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Table 1-1 A Hierarchical Classification of Terrestrial Geomorphological Features by Scale Orde r 1 2 3 4 Approximate Spatial Scale (km2) 107 106

104 102 Characteristic Units (with examples) Continents, ocean basins Physiographic provinces, shields, depositional plains Medium-scale tectonic units (sedimentary basins, mountain massifs, domal uplifts) Smaller tectonics units (fault blocks, volcanoes, troughs, sedimentary subbasins, individual mountain zones) Large-scale erosional/depositional units (deltas, major valleys, piedmonts) Medium-scale erosional/depositional units or landforms (floodplains, alluvial fans, moraines, smaller valleys and canyons) Small-scale erosional/depositional units or landforms (ridges, terraces, sand dunes) Larger geomorphic process units (hillslopes, sections of stream channels) Medium-scale geomorphic process units (pools and riffles, river bars, solution pits) Microscale geomorphic process units (fluvial and eolian ripples, glacial striations) Approximate Time Scales of Persistence (years) 108-109 108 107-108 107

5 6

10-102 10-1-10

106 105-106

7 8 9 10

10-2 10-4 10-6 10-8

104-105 103 102

Table 1-2 Fundamental Concepts of Geomorphology Concept Uniformitariani sm Gradualism Description Similar geomorphic processes that operate today operated throughout geologic time. Relatively frequent, modest-sized processes dominate in the progressive changing of the landscapes over long time periods. Erosional agents on a planetary surface produce an orderly sequence of landforms as a function of time Landscapes reflect the influence of certain climatic processes by developing a characteristic assemblage of landforms. Most of the Earths topography is no older than Pleistocene. Alternatives Unusual processes without modern analogs occurred in the geologic past. Cataclysmic processes and changes are most important in landscape evolution. Some landscapes arise from disolderly processes. Geologic structure predominates over climate in influencing landform assemblages. In stable tectonic areas, extensive landscapes of Tertiary, or even Mesozoic, age are preserved. Relict landscape elements persist despite Pleistocene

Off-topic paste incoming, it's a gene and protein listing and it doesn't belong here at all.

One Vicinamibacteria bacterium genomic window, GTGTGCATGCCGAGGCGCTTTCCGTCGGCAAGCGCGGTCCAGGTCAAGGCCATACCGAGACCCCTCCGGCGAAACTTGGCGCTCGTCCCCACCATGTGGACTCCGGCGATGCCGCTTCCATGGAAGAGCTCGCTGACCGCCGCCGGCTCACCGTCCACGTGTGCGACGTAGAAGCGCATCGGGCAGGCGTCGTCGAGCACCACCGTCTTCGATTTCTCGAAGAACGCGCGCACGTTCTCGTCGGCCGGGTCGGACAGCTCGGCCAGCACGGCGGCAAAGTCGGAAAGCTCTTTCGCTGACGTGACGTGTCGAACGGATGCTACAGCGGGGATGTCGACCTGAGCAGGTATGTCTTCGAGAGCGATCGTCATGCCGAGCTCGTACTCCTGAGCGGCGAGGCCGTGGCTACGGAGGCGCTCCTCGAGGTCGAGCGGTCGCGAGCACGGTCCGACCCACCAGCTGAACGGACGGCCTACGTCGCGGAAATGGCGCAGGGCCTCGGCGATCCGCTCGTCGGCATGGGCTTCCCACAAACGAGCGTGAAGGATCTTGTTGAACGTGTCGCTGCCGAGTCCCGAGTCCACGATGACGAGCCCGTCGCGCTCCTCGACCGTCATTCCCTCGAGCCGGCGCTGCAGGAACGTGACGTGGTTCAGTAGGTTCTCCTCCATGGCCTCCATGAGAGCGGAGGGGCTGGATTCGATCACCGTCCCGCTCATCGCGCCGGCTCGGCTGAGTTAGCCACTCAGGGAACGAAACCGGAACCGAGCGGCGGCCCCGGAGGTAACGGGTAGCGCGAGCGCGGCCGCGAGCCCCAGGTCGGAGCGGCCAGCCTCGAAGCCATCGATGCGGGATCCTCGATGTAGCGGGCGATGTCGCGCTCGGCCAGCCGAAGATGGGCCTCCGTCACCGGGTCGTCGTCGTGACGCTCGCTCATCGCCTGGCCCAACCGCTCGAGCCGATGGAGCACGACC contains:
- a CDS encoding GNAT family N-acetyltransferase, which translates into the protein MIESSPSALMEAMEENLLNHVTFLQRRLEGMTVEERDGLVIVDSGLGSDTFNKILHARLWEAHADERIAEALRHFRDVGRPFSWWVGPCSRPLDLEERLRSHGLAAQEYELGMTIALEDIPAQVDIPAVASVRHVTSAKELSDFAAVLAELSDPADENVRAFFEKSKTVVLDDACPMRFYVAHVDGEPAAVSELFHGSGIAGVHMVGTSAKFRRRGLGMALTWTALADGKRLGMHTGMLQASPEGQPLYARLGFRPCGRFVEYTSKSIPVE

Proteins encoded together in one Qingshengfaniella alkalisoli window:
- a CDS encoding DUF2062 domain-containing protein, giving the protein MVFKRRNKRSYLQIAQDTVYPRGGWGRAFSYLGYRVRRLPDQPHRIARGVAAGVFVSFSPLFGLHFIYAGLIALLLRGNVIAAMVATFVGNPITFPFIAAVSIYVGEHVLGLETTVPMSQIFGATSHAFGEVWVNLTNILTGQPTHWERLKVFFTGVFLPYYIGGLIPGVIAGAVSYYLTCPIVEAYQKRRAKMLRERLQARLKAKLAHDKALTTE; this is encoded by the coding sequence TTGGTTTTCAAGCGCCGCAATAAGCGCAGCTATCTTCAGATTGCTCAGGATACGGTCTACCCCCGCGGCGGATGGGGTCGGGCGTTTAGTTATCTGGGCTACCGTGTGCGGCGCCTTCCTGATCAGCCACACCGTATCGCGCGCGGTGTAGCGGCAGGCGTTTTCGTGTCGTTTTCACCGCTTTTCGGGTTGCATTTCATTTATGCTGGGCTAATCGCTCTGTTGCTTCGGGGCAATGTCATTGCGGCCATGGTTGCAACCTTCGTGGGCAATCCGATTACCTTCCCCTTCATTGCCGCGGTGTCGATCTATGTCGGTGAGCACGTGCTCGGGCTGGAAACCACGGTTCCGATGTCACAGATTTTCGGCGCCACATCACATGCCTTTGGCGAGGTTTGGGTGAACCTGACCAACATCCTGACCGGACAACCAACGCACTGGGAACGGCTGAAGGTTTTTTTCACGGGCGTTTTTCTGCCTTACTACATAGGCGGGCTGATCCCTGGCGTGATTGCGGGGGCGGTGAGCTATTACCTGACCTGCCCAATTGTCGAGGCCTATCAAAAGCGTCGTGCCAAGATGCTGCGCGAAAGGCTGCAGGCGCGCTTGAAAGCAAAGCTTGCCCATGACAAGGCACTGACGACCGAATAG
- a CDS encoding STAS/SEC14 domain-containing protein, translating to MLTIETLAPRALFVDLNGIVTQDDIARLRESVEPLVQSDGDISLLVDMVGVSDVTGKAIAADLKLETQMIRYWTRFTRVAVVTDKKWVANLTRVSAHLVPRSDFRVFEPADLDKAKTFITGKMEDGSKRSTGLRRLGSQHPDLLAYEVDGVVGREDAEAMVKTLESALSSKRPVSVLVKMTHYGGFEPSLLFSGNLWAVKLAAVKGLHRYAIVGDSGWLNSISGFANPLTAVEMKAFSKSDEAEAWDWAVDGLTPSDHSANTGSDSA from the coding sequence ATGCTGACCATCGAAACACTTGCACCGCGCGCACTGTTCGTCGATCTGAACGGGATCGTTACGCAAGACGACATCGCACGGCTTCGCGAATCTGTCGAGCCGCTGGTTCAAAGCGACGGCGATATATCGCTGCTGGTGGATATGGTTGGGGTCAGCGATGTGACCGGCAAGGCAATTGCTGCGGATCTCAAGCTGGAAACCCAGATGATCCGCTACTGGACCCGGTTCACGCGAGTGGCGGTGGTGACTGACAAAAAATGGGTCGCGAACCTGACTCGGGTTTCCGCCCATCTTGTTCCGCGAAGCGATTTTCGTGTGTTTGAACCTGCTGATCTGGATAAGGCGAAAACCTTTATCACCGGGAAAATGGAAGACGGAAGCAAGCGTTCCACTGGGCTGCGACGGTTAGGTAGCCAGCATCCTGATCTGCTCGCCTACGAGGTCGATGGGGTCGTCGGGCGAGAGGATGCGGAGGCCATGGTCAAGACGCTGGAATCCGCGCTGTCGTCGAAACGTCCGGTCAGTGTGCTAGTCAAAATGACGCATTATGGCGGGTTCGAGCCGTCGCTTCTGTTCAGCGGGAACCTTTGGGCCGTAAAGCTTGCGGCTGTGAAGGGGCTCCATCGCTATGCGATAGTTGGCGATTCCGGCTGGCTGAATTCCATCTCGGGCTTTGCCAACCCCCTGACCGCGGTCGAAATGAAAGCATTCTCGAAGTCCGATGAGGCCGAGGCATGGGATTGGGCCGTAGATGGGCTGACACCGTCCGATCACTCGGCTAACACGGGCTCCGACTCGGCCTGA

Orderliness

Morphoclimatic Zonation

Youthfulness of Topography

Legacy of the Pleistocene

The geologic and climatic changes of the Pleistocene were critical in the shaping of

most landscapes. Modernism Geomorphology is primarily concerned with present-day processes that shape present day landscapes. It is necessary to search for simplicity in geomorphological systems.

Simplicity

changes and comprise palimpsests. Geomorphology attains its maximum usefulness by historical extension, analyzing ancient conditions. Complexity of geomorphic systems is more common than simplicity.

Table 1-3 Terminology of Geomorphic Systems Term Cascade Usage A type of system through which energy and mass flow from one subsystem to another. Output to one system acts as input to itself. The effect can be self-enhancing (positive feedback) or self-regulating (negative feedback). A balance between form and process. Example Movement of water and sediment through a drainage basin. As river bar is eroded. It becomes more streamlined in shape, which reduces erosion (negative feedback). Hillslopes form as a balance between rock resistance and erosional processes. A landslide can occur only when the driving forces exceed the resisting forces. Polygonal ground may form from desiccation, freezing, or volcanism. Rivers maintain an equilibrium of channel form as they continue long-term degradation. Soil clay content increase by weathering until it reaches constant value.